LONDON – They are classified as novices, journeymen, dilettantes or masters. They are Britain’s hit men — killers who ply their deadly trade in return for cash, and who for the first time have become the subject of a major academic study.
The killers typically murder their targets on a street close to the victim’s home, although a significant proportion get cold feet or bungle the job, according to criminologists who examined 27 cases of contract killing between 1974 and 2013 committed by 36 men (including accomplices) and one woman.
The publication of the research is chillingly timely: on Friday, high-flying financial executive Robin Clark was shot in the leg in a targeted hit by a masked gunman as he got out of his car at a railway station in Essex, southeast England.
Using off-the-record interviews with informants, interviews with offenders and former offenders, court transcripts and newspaper archives, academics from Birmingham City University identified patterns of hit man behavior in an attempt to demystify their secret world.
The reality of contract killing in Britain tended to be striking only in its mundanity, according to David Wilson, the university’s professor of criminology. He said: “Far from the media portrayal of hits being conducted inside smoky rooms, frequented by members of an organized crime gang, British hits were more usually carried out in the open, on streets, sometimes as the target was out walking their dog, or going shopping, with passers-by watching on in horror.”
Researchers found that the average cost of a hit was £15,180 ($25,040), with £100,000 ($165,000) being the highest and £200 ($330) the lowest. The average age of a hit man was 38, with the youngest being 15 years old and the oldest 63.
The youngest, Santre Sanchez Gayle from north London, shot a young woman dead at point-blank range with a sawed-off shotgun in 2010 after she answered her front door. The oldest was David Harrison who, also in 2010, shot the owner of a waste-disposal business at his home in Staffordshire central England.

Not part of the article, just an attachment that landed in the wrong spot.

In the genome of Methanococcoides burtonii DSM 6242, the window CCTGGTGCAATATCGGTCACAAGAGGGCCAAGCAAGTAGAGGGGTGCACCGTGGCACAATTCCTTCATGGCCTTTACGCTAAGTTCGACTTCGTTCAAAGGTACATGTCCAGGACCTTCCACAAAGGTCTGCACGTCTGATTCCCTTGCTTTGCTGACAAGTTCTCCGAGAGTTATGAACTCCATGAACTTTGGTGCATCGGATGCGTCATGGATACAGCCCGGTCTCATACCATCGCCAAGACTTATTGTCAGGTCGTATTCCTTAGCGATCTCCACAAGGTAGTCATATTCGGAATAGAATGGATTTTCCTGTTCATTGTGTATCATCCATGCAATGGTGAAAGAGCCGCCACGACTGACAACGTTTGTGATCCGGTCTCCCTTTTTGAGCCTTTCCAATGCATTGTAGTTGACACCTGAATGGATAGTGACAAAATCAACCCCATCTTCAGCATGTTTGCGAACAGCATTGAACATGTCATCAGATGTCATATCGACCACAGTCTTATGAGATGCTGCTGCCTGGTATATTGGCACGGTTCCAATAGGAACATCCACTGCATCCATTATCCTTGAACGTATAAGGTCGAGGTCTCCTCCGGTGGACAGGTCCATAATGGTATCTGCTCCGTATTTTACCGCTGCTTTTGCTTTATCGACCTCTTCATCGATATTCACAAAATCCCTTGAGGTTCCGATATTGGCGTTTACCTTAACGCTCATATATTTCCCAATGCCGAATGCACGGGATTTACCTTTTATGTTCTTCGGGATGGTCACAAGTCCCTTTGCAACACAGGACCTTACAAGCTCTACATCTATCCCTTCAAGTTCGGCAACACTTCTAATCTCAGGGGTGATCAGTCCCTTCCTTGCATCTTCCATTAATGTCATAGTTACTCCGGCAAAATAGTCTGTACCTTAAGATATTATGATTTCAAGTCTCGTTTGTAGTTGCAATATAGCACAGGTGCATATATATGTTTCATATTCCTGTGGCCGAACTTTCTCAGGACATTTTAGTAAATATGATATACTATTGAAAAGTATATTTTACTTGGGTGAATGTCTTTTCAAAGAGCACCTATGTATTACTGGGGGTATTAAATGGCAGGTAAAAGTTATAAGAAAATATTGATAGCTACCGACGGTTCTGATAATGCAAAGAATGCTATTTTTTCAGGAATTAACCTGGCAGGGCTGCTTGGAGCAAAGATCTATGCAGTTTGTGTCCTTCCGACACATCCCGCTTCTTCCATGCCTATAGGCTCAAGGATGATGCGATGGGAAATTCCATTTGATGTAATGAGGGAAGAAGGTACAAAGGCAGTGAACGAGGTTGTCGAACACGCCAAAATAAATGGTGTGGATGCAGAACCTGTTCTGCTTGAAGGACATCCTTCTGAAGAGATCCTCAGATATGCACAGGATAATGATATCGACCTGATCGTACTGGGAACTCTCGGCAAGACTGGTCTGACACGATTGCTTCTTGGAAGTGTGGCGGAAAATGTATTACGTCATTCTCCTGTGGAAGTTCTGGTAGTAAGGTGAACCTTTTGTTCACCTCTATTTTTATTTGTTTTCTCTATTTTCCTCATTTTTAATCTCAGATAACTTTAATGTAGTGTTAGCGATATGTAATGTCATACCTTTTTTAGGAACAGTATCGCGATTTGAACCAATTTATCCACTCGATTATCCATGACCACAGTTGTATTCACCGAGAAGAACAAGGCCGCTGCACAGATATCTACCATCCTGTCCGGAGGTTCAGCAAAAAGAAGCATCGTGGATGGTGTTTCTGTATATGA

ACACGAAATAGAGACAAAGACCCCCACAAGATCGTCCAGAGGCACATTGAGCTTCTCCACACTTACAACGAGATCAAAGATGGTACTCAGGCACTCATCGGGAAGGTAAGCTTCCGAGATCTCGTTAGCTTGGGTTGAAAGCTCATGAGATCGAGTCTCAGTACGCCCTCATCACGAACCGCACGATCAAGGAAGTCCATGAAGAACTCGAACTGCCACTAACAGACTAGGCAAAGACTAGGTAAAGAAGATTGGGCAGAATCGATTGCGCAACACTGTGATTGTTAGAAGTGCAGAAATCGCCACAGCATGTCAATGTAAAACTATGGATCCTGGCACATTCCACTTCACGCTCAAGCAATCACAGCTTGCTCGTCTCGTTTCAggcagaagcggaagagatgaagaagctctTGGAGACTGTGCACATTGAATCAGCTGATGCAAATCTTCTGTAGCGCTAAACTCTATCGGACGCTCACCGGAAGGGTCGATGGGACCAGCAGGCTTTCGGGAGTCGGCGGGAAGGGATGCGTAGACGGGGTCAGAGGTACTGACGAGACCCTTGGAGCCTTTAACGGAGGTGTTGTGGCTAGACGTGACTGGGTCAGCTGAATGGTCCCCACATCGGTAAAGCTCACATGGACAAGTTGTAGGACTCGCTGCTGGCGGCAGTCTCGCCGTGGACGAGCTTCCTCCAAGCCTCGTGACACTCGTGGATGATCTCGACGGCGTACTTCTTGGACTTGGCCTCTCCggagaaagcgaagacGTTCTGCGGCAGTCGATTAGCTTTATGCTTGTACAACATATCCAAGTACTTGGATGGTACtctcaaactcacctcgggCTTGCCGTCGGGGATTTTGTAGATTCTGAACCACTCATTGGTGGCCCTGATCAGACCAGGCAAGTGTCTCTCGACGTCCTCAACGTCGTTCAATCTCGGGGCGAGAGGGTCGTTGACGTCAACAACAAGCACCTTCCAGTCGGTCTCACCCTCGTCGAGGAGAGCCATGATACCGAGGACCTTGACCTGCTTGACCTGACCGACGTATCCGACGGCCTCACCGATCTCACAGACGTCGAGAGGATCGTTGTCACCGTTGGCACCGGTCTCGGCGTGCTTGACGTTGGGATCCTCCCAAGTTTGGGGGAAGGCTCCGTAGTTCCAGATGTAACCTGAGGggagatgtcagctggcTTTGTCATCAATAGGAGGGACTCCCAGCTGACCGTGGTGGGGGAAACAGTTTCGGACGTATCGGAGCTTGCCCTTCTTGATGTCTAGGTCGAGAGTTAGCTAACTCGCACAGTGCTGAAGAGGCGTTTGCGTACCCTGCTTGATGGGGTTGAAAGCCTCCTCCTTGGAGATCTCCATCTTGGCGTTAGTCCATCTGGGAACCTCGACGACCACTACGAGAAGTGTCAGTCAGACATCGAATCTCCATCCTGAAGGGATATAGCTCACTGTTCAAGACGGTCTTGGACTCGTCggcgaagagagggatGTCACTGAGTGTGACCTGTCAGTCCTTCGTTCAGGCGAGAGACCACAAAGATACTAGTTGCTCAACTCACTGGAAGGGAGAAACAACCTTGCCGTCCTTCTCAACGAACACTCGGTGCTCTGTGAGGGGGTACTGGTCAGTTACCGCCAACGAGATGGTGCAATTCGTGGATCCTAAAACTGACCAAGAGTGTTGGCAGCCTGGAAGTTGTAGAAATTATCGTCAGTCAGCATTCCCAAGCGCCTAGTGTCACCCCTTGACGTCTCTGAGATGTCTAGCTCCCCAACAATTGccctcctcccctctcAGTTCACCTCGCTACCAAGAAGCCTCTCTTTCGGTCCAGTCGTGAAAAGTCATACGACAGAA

Most hits involved a gun, with three victims stabbed, five beaten to death and two strangled. The most conspicuous weapon was used in the killing of David King, a widely feared underworld figure known as “Rolex Dave.” King was shot five times as he emerged from a Hertfordshire gym by hit man Roger Vincent and his accomplice David Smith, both 33, in 2003. The killing was the first time an AK-47 assault rifle — apparently belonging to the Hungarian prison service — had been used on a British street.
Most of the motives uncovered by the study were humdrum, often little more than a business dispute or a domestic falling-out between husbands and wives.
The most prolific hit man was someone few have heard of: John Childs. Between 1974 and 1978, Childs carried out six murders, including the killing of a 10-year-old boy shot in the head alongside his father because the killer became worried that he might be recognized.
The team also placed the killers into four distinct groups. The first was “novice” — those whose hit appeared to be the work of a first-timer — while the most able contract killers were classified as “masters,” whose expertise was best encapsulated with the killing of gangland boss Frank McPhee in Maryhill, Glasgow, in 2000.